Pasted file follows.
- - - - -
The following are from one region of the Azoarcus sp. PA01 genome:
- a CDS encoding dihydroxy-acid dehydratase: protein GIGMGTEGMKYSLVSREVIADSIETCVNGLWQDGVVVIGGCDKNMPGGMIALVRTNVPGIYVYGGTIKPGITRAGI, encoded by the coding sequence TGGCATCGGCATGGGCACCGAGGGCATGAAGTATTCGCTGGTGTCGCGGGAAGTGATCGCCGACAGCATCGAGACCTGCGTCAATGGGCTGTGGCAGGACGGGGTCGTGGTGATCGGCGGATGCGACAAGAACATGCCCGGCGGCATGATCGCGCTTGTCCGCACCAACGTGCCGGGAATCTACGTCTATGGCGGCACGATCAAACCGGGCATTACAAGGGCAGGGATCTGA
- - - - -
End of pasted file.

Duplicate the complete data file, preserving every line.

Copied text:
The following are from one region of the Azoarcus sp. PA01 genome:
- a CDS encoding dihydroxy-acid dehydratase: protein GIGMGTEGMKYSLVSREVIADSIETCVNGLWQDGVVVIGGCDKNMPGGMIALVRTNVPGIYVYGGTIKPGITRAGI, encoded by the coding sequence TGGCATCGGCATGGGCACCGAGGGCATGAAGTATTCGCTGGTGTCGCGGGAAGTGATCGCCGACAGCATCGAGACCTGCGTCAATGGGCTGTGGCAGGACGGGGTCGTGGTGATCGGCGGATGCGACAAGAACATGCCCGGCGGCATGATCGCGCTTGTCCGCACCAACGTGCCGGGAATCTACGTCTATGGCGGCACGATCAAACCGGGCATTACAAGGGCAGGGATCTGA